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Antilles (Netherlands) Information - Page 1
The Netherlands Antilles was composed of five islands: Curacao and Bonaire, off the coast of Venezuela, and Saba, St. Eustatius and St. Maarten, east of the US Virgin Islands.

The federation of the Netherlands Antilles was dissolved in 2010; the islands of Bonaire, St. Eustatius and Saba are special municipalities of the Kingdom of the Netherlands. The larger islands of Sint Maarten and Curacao joined the Netherlands (and Aruba) as constituent countries in the Kingdom of the Netherlands.

The islands are hilly with volcanic interiors. The climate is tropical.

The Dutch Antilles are situated in two groups of islands: Curacao and Bonaire are off the Venezuelan coast. Together with Aruba, a separate autonomous member of the Kingdom of the Netherlands, these islands (Aruba, Bonaire and Curacao) are often known as the ABC islands, or Leeward Islands.

Saba, St. Eustatius and St. Maarten are part of the Windward Islands chain which also includes the Virgin Islands, Anguilla, Guadeloupe and a number of other Caribbean countries. All the environmental work on the Dutch Antilles is carried out under an umbrella foundation known as the DCNA (Dutch Caribbean Nature Alliance). DCNA represents a formal co-operation between the nature conservation management organizations of the Dutch Caribbean. The goal of the foundation is to safeguard the biodiversity and natural heritage of the islands of the Netherlands Antilles and Aruba by supporting and assisting nature conservation efforts throughout the Dutch Caribbean.

Each of the islands of the Dutch Caribbean has one or more legally established protected area (park) of significance. All are managed by non-governmental, not for profit foundations, which are struggling to protect and make wise use of the marine and terrestrial natural heritage of the islands. The first marine park in the Dutch Antilles was established in Bonaire in the early 1980s. Other marine parks are Curacao Underwater Park, Saba Marine Park, STENAPA St. Eustatius and St. Maarten Nature Foundation. The Dutch Caribbean Nature Alliance brings them to the table allowing them to work together and giving them a voice with which to bring conservation issues affecting the Antilles to the attention of the Netherlands and the rest of the world. It also allows them to raise funds in new and innovative ways.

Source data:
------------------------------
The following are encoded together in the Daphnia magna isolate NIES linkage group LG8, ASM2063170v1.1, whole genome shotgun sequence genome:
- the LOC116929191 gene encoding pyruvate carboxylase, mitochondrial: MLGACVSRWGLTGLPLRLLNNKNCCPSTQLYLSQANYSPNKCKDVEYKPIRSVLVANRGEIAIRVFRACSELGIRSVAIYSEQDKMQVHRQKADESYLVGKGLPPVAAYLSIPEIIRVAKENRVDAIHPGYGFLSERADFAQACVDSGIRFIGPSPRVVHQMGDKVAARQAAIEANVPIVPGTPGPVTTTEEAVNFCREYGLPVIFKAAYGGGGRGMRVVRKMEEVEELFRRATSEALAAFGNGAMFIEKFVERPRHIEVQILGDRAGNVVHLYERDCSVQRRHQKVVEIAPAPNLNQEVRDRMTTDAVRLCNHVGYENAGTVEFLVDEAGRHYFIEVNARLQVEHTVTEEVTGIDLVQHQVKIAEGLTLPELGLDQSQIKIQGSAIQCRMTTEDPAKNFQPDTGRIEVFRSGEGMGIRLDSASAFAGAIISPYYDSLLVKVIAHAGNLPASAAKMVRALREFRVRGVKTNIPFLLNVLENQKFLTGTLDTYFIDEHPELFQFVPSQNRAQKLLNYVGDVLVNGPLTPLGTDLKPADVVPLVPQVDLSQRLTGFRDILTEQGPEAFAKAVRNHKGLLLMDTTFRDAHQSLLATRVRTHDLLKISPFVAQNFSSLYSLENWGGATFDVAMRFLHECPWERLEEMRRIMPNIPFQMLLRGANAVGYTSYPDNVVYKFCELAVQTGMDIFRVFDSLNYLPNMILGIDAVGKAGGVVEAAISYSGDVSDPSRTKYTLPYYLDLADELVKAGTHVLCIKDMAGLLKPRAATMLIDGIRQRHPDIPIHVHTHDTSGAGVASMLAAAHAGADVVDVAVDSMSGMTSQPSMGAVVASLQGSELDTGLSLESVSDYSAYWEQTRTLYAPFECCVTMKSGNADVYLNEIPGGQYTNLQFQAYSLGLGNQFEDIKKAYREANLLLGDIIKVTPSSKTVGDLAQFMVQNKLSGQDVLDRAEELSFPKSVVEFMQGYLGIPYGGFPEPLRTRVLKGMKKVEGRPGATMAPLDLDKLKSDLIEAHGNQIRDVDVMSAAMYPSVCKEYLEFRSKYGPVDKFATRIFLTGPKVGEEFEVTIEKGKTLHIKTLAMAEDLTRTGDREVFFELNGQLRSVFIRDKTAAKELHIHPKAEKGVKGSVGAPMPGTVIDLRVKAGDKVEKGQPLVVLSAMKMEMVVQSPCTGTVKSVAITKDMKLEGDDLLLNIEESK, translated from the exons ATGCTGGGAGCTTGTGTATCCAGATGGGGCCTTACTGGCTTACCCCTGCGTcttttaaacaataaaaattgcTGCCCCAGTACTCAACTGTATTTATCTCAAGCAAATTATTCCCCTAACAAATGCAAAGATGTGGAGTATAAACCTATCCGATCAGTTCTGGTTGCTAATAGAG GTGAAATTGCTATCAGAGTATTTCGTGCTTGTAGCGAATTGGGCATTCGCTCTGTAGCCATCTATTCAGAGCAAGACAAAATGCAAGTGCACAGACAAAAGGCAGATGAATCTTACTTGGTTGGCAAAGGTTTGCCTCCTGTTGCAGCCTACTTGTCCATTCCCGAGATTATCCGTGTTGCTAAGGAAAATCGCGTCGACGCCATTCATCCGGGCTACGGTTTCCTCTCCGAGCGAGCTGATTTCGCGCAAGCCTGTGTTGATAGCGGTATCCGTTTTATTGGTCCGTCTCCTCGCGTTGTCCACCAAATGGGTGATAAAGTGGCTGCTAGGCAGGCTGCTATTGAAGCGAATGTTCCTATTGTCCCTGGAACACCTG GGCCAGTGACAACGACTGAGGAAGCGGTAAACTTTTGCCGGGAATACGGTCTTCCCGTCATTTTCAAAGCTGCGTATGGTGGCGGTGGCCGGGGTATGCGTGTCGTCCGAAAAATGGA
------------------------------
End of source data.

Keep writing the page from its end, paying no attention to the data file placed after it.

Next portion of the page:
A first joint educational project executed by DCNA was a turtle outreach project which is being run simultaneously on Saba, St. Martin, Statia and Bonaire by local NME staff. This project is based on the enormously successful RARE Pride Program, which has been run throughout the Caribbean and Pacific islands using a flagship species to engender national pride in nature and the environment. Here it has been adapted using turtles as the flagship species. (2008)

The Historic Area of Willemstad was designated a World Heritage site in 1997. A trading settlement was established around the harbour at Willemstad on the island of Curacao in the early seventeenth century. The architecture of the historic inner city and harbour is Dutch, with Spanish and Portuguese influences.

The population of the Netherlands Antilles was estimated at 225,369 in November 2008 (Curacao and Bonaire, Saba, St. Eustatius and St. Maarten).

A large number of the people speak Papiamento, a Spanish-Portuguese-Dutch-English dialect. Dutch is the official language and English is widely spoken. Some people speak Spanish.

The majority of the people of the Dutch Antilles are Christians; many are Roman Catholic.

Dutch Antillean food is influenced by Dutch and Creole cuisine.

The use of cheese reflects the importance of dairy products in the diet of the Netherlands. Fish is plentiful and fish recipes are often spicy. Goat stew is a traditional Caribbean dish.

The island of Curacao is famous for Curacao liqueur.

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